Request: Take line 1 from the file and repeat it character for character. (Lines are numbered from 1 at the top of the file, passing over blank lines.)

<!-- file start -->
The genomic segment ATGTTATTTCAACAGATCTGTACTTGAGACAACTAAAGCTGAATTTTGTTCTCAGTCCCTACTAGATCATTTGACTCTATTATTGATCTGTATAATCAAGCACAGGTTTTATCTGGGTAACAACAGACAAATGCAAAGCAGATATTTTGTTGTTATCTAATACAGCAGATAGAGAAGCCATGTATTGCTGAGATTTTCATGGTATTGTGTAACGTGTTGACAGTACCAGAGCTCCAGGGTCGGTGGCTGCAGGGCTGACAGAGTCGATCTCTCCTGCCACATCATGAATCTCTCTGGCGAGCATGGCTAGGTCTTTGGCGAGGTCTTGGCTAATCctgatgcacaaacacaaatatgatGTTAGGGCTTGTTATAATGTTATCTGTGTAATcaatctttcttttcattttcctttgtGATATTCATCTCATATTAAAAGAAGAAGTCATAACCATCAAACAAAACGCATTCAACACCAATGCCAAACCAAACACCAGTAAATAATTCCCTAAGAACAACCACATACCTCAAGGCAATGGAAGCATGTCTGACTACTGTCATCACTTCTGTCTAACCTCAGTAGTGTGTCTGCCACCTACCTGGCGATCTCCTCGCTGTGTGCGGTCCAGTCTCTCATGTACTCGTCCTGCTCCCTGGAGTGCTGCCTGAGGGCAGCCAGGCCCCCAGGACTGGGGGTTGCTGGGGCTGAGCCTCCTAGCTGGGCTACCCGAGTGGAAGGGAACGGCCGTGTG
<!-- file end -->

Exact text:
The genomic segment ATGTTATTTCAACAGATCTGTACTTGAGACAACTAAAGCTGAATTTTGTTCTCAGTCCCTACTAGATCATTTGACTCTATTATTGATCTGTATAATCAAGCACAGGTTTTATCTGGGTAACAACAGACAAATGCAAAGCAGATATTTTGTTGTTATCTAATACAGCAGATAGAGAAGCCATGTATTGCTGAGATTTTCATGGTATTGTGTAACGTGTTGACAGTACCAGAGCTCCAGGGTCGGTGGCTGCAGGGCTGACAGAGTCGATCTCTCCTGCCACATCATGAATCTCTCTGGCGAGCATGGCTAGGTCTTTGGCGAGGTCTTGGCTAATCctgatgcacaaacacaaatatgatGTTAGGGCTTGTTATAATGTTATCTGTGTAATcaatctttcttttcattttcctttgtGATATTCATCTCATATTAAAAGAAGAAGTCATAACCATCAAACAAAACGCATTCAACACCAATGCCAAACCAAACACCAGTAAATAATTCCCTAAGAACAACCACATACCTCAAGGCAATGGAAGCATGTCTGACTACTGTCATCACTTCTGTCTAACCTCAGTAGTGTGTCTGCCACCTACCTGGCGATCTCCTCGCTGTGTGCGGTCCAGTCTCTCATGTACTCGTCCTGCTCCCTGGAGTGCTGCCTGAGGGCAGCCAGGCCCCCAGGACTGGGGGTTGCTGGGGCTGAGCCTCCTAGCTGGGCTACCCGAGTGGAAGGGAACGGCCGTGTG